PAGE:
Phyllis Thornley, who worked as a librarian and administrator in the Minneapolis Public Schools for nearly three decades, died last month, according to the Star Tribune. On Oct. 29, a Star Tribune reporter wrote an obituary on Thornley.
The reporter interviewed people close to Thornley, including a friend, one of her sons and her niece. The three sources illustrated the theme of Thornley's life: that she loved books and reading.
The reporter used more of a feature-style lead. He opened the piece with an anecdote from Thornley's friend, who said she was impressed with Thornley's collection of books.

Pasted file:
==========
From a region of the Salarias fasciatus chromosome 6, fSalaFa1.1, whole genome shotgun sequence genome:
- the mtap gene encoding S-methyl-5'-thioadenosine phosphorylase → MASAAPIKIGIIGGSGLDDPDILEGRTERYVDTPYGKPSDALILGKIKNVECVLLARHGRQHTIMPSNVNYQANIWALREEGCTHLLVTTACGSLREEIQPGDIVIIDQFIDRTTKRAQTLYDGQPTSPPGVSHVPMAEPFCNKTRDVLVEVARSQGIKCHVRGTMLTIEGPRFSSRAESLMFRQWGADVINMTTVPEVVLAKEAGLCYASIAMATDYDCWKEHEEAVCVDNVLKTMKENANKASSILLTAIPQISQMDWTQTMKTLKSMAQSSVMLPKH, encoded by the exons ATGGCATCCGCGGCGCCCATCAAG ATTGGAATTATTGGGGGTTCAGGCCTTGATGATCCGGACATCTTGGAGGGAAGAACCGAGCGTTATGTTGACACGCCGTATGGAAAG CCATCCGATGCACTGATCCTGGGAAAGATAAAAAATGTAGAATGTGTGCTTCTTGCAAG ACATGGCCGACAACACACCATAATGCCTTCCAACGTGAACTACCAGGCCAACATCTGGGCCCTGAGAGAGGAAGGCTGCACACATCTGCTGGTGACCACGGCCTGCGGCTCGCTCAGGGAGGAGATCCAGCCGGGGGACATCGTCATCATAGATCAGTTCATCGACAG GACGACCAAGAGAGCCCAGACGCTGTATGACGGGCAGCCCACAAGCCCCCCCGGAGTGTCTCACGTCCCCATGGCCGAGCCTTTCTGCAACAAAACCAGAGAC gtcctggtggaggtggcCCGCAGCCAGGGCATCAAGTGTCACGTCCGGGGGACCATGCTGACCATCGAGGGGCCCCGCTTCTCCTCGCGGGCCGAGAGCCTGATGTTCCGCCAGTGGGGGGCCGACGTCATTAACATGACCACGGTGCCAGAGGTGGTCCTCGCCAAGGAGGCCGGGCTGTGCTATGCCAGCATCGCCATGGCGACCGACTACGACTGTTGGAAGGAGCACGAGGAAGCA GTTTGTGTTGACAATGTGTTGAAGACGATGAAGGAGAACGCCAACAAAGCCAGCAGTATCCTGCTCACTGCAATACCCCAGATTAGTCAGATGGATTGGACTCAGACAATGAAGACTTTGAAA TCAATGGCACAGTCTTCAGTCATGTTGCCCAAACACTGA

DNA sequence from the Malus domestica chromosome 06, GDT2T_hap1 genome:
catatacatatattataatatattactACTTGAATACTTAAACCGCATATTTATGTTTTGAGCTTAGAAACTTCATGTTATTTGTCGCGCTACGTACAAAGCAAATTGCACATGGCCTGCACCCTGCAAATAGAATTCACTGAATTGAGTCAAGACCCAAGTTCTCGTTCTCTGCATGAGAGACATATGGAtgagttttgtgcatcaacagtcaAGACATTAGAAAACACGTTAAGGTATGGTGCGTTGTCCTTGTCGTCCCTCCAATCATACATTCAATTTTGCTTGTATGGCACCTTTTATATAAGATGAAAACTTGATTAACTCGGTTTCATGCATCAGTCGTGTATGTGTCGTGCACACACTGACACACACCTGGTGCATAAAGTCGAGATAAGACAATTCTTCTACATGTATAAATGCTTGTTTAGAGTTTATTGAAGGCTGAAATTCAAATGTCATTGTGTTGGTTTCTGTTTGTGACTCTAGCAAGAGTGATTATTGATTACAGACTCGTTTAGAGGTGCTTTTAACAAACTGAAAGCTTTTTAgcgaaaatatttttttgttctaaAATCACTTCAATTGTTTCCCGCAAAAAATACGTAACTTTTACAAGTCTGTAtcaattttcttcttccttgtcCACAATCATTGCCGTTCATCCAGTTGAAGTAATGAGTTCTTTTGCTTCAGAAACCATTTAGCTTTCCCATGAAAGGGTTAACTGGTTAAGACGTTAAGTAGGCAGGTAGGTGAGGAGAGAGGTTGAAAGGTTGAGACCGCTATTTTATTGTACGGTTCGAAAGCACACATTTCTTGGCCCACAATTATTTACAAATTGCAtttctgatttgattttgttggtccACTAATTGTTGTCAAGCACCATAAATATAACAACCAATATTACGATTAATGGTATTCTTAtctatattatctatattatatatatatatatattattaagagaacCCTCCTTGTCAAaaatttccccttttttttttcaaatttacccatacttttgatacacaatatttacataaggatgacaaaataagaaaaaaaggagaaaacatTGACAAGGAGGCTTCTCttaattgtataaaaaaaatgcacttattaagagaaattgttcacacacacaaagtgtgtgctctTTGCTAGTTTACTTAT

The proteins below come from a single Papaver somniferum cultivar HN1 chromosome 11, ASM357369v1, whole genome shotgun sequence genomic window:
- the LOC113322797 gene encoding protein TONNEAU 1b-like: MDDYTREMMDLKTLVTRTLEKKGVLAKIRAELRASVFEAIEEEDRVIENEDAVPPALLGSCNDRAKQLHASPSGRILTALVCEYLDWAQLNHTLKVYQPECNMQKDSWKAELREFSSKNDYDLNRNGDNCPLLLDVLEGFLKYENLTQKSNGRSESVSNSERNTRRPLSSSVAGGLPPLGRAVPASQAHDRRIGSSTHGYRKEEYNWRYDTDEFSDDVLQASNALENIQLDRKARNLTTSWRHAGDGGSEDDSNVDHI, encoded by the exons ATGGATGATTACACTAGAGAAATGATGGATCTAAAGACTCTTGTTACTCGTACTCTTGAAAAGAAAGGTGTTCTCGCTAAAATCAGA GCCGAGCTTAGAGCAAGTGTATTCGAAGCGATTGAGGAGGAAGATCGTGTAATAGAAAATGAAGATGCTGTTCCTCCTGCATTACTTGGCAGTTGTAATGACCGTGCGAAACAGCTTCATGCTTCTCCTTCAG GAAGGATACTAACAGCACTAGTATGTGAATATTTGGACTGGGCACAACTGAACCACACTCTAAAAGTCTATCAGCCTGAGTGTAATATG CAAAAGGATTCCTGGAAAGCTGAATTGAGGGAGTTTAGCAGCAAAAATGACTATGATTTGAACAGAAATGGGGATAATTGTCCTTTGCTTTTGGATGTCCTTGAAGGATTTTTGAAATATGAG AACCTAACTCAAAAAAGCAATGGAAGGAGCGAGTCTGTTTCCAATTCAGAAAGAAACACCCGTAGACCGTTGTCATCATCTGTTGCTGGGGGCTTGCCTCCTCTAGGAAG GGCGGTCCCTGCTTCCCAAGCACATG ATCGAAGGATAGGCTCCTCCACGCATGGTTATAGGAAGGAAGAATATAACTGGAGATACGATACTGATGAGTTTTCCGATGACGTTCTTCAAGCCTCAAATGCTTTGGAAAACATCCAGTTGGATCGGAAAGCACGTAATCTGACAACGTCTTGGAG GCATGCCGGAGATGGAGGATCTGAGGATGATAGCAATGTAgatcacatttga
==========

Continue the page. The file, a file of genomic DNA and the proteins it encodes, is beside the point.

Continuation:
While Thornley was by no means a news maker, she seemed to be a well-respected figure in her community. She was a leader in many educational initiatives in Minnesota. Her death is notable to those in the field of education and library science.
The reporter listed Thornley's many achievements, but the piece was not a resume. The article was based around one central theme- that Thornley loved books- and all of the information supplied supported this central theme. The biographical information, such as the names of her family members, didn't come until the last paragraph.